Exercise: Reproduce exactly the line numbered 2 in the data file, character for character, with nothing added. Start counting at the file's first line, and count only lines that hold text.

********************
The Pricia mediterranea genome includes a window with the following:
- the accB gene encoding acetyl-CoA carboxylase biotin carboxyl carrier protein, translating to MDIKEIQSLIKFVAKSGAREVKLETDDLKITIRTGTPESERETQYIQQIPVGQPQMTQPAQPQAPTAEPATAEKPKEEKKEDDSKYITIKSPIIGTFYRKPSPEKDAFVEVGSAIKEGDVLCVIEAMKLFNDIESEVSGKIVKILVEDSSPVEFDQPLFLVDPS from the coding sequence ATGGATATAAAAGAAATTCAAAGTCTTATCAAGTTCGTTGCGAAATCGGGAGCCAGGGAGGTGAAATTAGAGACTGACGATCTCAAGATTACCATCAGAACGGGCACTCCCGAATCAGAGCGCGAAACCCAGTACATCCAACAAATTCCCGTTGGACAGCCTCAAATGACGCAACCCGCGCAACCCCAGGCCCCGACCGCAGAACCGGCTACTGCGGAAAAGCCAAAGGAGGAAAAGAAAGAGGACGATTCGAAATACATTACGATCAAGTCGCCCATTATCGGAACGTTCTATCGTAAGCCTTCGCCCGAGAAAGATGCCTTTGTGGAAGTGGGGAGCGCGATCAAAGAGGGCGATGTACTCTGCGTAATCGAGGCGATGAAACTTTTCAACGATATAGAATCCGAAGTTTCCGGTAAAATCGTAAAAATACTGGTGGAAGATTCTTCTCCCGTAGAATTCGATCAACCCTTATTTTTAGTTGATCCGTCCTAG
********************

- the accB gene encoding acetyl-CoA carboxylase biotin carboxyl carrier protein, translating to MDIKEIQSLIKFVAKSGAREVKLETDDLKITIRTGTPESERETQYIQQIPVGQPQMTQPAQPQAPTAEPATAEKPKEEKKEDDSKYITIKSPIIGTFYRKPSPEKDAFVEVGSAIKEGDVLCVIEAMKLFNDIESEVSGKIVKILVEDSSPVEFDQPLFLVDPS from the coding sequence ATGGATATAAAAGAAATTCAAAGTCTTATCAAGTTCGTTGCGAAATCGGGAGCCAGGGAGGTGAAATTAGAGACTGACGATCTCAAGATTACCATCAGAACGGGCACTCCCGAATCAGAGCGCGAAACCCAGTACATCCAACAAATTCCCGTTGGACAGCCTCAAATGACGCAACCCGCGCAACCCCAGGCCCCGACCGCAGAACCGGCTACTGCGGAAAAGCCAAAGGAGGAAAAGAAAGAGGACGATTCGAAATACATTACGATCAAGTCGCCCATTATCGGAACGTTCTATCGTAAGCCTTCGCCCGAGAAAGATGCCTTTGTGGAAGTGGGGAGCGCGATCAAAGAGGGCGATGTACTCTGCGTAATCGAGGCGATGAAACTTTTCAACGATATAGAATCCGAAGTTTCCGGTAAAATCGTAAAAATACTGGTGGAAGATTCTTCTCCCGTAGAATTCGATCAACCCTTATTTTTAGTTGATCCGTCCTAG